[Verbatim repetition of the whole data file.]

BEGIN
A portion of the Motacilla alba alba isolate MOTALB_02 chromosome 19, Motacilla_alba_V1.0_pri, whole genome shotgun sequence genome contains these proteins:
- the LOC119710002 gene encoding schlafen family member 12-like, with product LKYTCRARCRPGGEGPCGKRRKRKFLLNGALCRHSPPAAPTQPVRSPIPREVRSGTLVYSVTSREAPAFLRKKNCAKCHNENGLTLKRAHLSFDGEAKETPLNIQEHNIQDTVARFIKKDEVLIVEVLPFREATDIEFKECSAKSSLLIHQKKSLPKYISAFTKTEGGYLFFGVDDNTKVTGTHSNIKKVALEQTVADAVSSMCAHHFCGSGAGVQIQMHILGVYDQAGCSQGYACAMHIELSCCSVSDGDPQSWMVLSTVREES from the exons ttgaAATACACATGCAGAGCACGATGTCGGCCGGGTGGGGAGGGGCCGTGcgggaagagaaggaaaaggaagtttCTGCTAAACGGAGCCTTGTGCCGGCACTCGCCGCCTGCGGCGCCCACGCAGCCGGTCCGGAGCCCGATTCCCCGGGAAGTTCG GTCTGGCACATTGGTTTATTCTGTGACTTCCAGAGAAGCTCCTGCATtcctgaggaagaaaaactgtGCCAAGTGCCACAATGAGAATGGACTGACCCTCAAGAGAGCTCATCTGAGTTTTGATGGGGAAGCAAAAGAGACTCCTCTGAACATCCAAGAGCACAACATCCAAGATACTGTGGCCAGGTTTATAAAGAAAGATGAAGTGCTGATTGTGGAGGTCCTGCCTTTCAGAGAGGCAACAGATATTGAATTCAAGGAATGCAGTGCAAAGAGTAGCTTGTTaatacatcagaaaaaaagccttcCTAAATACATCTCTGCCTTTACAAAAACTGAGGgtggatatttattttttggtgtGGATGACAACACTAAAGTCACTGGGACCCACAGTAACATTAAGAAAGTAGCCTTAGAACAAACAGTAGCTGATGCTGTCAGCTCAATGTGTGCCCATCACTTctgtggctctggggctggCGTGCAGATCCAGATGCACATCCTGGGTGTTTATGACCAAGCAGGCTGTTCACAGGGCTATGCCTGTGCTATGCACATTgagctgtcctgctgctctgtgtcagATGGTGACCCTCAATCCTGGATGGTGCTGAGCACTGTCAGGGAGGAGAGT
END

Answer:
A portion of the Motacilla alba alba isolate MOTALB_02 chromosome 19, Motacilla_alba_V1.0_pri, whole genome shotgun sequence genome contains these proteins:
- the LOC119710002 gene encoding schlafen family member 12-like, with product LKYTCRARCRPGGEGPCGKRRKRKFLLNGALCRHSPPAAPTQPVRSPIPREVRSGTLVYSVTSREAPAFLRKKNCAKCHNENGLTLKRAHLSFDGEAKETPLNIQEHNIQDTVARFIKKDEVLIVEVLPFREATDIEFKECSAKSSLLIHQKKSLPKYISAFTKTEGGYLFFGVDDNTKVTGTHSNIKKVALEQTVADAVSSMCAHHFCGSGAGVQIQMHILGVYDQAGCSQGYACAMHIELSCCSVSDGDPQSWMVLSTVREES from the exons ttgaAATACACATGCAGAGCACGATGTCGGCCGGGTGGGGAGGGGCCGTGcgggaagagaaggaaaaggaagtttCTGCTAAACGGAGCCTTGTGCCGGCACTCGCCGCCTGCGGCGCCCACGCAGCCGGTCCGGAGCCCGATTCCCCGGGAAGTTCG GTCTGGCACATTGGTTTATTCTGTGACTTCCAGAGAAGCTCCTGCATtcctgaggaagaaaaactgtGCCAAGTGCCACAATGAGAATGGACTGACCCTCAAGAGAGCTCATCTGAGTTTTGATGGGGAAGCAAAAGAGACTCCTCTGAACATCCAAGAGCACAACATCCAAGATACTGTGGCCAGGTTTATAAAGAAAGATGAAGTGCTGATTGTGGAGGTCCTGCCTTTCAGAGAGGCAACAGATATTGAATTCAAGGAATGCAGTGCAAAGAGTAGCTTGTTaatacatcagaaaaaaagccttcCTAAATACATCTCTGCCTTTACAAAAACTGAGGgtggatatttattttttggtgtGGATGACAACACTAAAGTCACTGGGACCCACAGTAACATTAAGAAAGTAGCCTTAGAACAAACAGTAGCTGATGCTGTCAGCTCAATGTGTGCCCATCACTTctgtggctctggggctggCGTGCAGATCCAGATGCACATCCTGGGTGTTTATGACCAAGCAGGCTGTTCACAGGGCTATGCCTGTGCTATGCACATTgagctgtcctgctgctctgtgtcagATGGTGACCCTCAATCCTGGATGGTGCTGAGCACTGTCAGGGAGGAGAGT